Tim Cummins, Coordinator Recycling and Waste Management Bayside City Council, explains the challenges and opportunities for waste in the south-east Melbourne local government area.
Q. What are some of the challenges surrounding collection and recycling, particularly with a large municipality such as Bayside?
A. The biggest challenge is the current situation with recycling following the introduction of China’s National Sword policy and higher standards for recyclables.
This is placing considerable pressure on recycling processors with higher costs potentially being passed onto councils and ratepayers.
With so many differing stories in the media about this situation, it also has the potential to confuse residents and cause them to change their recycling behaviours.
We are encouraging Bayside residents to continue to do the right thing and keep separating household waste and recycling while also emphasising the importance of avoiding waste in the first place.
Q. How do some of the landfill closures in the south-east impact on the City of Bayside?
A. The closures are creating increased pressure on the remaining landfills as well as requiring our collection contractors to travel greater distances to dispose of waste. This is potentially increasing delays in truck turnaround due to more traffic. The closures highlight the importance of reducing our reliance to landfill by increasing diversion and investigating alternative waste treatment.
Q. Which bin system do you use and why?
A. Bayside City Council uses a two bin system with an optional third – one for domestic waste, one for recycling and an optional green organics bin with a one-off charge. Domestic waste is collected weekly, while recycling and green organics are collected each alternate fortnight.
Q. What has been working particularly well over recent years for the council in terms of waste management/recycling services?
A. We changed from two bulk clearances of hard waste per year to a book on demand service in 2012. This was well received by residents and works really well. We’ve also introduced recycling stations at our Corporate Centre in Sandringham and at the Beaumaris Library where residents can dispose of globes, fluoro tubes, mobile phones, chargers and different types of e-waste, as well as soft plastics.
Q. How do you ensure what is recyclable is clear to residents?
A. Bayside residents have a great record when it comes to recycling with relatively low contamination levels. But there is always room to improve and our environmental sustainability team is constantly developing new programs such as our successful ‘Don’t Feed the Bin’ campaign focused on reducing the amount of food waste going into the domestic waste bin.
We are also working to create awareness within the community about waste avoidance. This includes encouraging residents to change their purchasing behaviours, such as avoiding products with excessive packaging, saying no to plastic bags and only purchasing what you need. All of this can have an impact on what goes into the bin. Whenever residents are unclear on anything in regards to waste or recycling, they can always refer to our website or contact us and someone is always willing to assist.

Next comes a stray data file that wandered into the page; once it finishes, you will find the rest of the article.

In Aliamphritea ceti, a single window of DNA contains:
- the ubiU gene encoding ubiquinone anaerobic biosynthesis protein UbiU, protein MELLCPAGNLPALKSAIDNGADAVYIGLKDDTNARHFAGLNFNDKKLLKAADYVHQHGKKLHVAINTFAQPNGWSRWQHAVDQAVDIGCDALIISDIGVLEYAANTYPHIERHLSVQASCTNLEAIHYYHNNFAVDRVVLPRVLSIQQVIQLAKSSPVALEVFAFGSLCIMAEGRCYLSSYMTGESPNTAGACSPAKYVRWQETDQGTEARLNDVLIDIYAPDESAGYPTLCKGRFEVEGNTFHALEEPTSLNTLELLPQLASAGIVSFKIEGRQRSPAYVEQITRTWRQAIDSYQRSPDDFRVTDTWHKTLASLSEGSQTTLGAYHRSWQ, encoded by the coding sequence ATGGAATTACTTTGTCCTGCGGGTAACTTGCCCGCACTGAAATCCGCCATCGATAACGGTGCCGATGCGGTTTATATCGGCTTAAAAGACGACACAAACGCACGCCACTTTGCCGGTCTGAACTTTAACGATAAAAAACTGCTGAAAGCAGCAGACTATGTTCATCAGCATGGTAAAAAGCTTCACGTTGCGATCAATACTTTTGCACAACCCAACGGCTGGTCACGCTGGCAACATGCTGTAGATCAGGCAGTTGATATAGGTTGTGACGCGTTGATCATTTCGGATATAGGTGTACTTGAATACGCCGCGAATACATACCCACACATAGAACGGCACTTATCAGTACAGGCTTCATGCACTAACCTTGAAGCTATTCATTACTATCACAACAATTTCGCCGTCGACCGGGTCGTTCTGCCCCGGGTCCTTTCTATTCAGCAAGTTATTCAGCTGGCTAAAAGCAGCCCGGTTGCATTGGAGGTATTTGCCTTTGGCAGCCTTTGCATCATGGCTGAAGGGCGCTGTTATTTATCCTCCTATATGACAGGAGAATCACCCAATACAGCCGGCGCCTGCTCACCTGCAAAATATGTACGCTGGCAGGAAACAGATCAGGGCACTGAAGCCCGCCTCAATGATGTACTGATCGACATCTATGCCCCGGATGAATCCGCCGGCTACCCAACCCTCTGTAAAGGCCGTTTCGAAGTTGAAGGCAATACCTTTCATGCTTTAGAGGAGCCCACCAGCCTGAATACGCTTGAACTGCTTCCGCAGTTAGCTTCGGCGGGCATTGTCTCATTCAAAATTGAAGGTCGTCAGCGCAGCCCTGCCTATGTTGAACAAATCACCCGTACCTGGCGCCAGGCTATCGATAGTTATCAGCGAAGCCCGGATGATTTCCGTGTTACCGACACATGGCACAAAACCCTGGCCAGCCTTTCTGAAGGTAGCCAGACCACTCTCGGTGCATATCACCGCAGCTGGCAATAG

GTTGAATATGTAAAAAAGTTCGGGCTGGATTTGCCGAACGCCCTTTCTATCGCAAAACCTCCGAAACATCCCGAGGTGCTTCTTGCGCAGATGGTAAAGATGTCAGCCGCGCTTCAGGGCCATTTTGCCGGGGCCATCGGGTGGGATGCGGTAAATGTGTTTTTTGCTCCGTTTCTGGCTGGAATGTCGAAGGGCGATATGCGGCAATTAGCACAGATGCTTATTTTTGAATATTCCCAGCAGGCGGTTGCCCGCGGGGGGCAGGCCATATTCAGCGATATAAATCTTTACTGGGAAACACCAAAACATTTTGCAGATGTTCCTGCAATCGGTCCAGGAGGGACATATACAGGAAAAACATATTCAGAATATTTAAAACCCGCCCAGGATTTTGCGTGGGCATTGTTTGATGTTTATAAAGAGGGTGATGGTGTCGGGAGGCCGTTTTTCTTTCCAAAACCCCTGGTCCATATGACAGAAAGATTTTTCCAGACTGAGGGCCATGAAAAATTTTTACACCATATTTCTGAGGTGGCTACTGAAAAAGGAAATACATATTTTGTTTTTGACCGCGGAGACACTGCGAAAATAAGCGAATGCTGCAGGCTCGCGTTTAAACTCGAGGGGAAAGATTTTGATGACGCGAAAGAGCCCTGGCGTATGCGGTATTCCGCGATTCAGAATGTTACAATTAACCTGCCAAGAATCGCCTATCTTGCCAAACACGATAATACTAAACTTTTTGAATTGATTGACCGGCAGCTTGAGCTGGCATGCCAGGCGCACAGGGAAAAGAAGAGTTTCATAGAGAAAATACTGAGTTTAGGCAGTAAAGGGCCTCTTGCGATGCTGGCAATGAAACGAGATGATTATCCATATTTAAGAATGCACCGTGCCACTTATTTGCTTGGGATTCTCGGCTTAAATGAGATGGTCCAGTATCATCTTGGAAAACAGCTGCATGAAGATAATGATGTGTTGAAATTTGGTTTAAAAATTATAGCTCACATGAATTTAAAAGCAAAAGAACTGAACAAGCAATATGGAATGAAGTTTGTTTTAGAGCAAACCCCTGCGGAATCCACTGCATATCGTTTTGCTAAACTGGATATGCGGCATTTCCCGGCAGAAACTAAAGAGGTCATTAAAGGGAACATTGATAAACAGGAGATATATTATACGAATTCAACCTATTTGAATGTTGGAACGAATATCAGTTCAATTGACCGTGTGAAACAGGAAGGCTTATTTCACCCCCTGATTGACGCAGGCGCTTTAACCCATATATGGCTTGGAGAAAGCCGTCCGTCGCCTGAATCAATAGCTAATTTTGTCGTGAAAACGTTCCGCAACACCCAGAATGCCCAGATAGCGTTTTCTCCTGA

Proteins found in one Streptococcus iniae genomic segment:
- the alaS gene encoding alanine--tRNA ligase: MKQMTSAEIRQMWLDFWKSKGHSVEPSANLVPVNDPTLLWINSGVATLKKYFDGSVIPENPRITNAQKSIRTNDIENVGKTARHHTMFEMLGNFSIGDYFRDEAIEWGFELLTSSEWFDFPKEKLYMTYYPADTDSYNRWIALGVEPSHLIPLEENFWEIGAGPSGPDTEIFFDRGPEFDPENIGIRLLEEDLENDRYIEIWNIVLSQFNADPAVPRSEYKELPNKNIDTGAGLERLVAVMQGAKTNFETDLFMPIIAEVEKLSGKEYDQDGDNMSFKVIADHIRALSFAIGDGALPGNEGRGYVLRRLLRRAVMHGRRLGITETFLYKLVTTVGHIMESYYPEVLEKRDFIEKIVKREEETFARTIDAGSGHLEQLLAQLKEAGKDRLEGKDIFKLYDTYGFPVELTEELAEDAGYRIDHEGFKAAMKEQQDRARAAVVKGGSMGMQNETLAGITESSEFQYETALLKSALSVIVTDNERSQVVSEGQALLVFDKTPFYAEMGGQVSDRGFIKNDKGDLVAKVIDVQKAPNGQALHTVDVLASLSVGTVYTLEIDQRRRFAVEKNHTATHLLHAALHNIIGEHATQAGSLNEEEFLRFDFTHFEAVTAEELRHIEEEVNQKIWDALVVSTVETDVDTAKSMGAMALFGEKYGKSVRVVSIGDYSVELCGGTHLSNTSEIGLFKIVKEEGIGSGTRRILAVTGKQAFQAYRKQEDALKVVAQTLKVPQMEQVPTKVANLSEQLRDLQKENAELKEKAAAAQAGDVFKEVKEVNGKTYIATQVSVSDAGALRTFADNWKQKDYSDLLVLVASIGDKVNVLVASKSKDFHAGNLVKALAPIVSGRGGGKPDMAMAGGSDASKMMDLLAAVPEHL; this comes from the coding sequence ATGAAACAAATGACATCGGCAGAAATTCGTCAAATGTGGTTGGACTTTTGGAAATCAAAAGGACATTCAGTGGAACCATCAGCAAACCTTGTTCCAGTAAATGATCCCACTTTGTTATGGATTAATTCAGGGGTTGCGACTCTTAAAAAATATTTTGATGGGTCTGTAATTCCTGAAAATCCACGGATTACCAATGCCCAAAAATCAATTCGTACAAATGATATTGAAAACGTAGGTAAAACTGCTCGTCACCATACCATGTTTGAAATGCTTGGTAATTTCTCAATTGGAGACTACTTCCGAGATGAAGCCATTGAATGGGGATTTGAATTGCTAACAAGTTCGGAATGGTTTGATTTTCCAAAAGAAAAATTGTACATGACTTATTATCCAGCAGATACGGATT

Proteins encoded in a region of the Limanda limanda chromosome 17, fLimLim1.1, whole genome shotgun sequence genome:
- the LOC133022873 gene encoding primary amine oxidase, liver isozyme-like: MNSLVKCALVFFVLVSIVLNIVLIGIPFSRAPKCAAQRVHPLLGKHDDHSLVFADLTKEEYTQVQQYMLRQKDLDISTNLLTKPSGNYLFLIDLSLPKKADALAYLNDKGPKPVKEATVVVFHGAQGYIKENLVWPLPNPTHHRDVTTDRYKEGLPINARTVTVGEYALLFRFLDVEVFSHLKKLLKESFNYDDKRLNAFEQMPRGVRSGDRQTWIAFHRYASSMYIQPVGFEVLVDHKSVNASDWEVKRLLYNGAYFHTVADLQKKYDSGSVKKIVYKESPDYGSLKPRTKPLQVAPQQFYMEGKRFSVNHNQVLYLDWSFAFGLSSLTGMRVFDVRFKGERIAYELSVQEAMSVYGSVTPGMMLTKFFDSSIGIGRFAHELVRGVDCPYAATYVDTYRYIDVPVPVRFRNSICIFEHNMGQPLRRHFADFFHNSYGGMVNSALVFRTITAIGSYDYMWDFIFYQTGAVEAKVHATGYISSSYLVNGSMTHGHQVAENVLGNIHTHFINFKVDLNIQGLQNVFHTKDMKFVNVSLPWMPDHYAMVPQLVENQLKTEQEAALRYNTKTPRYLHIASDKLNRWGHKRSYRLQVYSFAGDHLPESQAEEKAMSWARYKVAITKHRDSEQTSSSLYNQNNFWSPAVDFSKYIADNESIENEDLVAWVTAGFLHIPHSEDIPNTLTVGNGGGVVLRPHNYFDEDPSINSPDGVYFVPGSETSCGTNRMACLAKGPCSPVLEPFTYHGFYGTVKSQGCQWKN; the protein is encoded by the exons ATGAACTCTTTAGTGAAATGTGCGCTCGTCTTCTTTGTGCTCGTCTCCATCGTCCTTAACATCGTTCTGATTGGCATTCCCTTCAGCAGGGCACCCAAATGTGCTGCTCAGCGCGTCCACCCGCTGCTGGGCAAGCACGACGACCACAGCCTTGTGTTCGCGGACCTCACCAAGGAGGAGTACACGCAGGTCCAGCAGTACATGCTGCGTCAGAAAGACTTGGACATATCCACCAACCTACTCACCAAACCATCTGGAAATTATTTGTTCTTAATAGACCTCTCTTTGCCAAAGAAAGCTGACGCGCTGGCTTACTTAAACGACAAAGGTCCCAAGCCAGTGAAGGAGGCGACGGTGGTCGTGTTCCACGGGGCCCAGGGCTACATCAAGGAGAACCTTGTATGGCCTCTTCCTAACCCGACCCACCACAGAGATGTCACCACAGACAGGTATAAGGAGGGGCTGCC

Q. Is there any modern technology the council is utilising and/or would like to use that would make collection more efficient?
A. We are always looking at ways to make collections more efficient and work closely with our contractors to explore any improvements. Vehicle tracking has proved to be useful, particularly for identifying any trends
or possible missed clearance.
Q. Where do you see waste and resource recovery heading in the future in Melbourne?
A. The future has to include looking for alternative waste treatments and trying to move away from reliance on landfill by exploring more sustainable options. This includes investigating technologies that have proved successful in treating municipal waste overseas and adopting them for Australian conditions and markets.
A positive outcome of the current challenges in recycling is an increased focus on replacing the current single use model with a more circular economy – prioritising recycled material products nationally, which is currently not always the case. We need state and Commonwealth governments to take an active role in this.
Q. What do you look for in a successful tender and how do you go about it?
A. Bayside City Council’s procurement decisions and initiatives are based on clear and transparent evidence, informed economic, financial and environmental and social considerations.
Q. What are the main opportunities for the City of Bayside for increasing diversion of materials from landfill/increased resource recovery?
A. We are looking at the possibility of expanding our existing green organics collection service to incorporate food organics. Our bin audits have shown that significant quantities of food waste are going into the general waste bin and ending up in landfill. With the introduction of a food organics and garden organics (FOGO) service, we can divert a large proportion of this food waste from landfill.
We will also continue to run education programs to promote sustainable purchasing behaviours and waste avoidance to reduce the amount of waste our community creates in the first place.
Q. How does the council manage to keep costs down while meeting waste management targets?
A. We work closely with our contractors to manage services within agreed contracts to get the best result for residents, while also working to meet our waste management targets and sustainability objectives.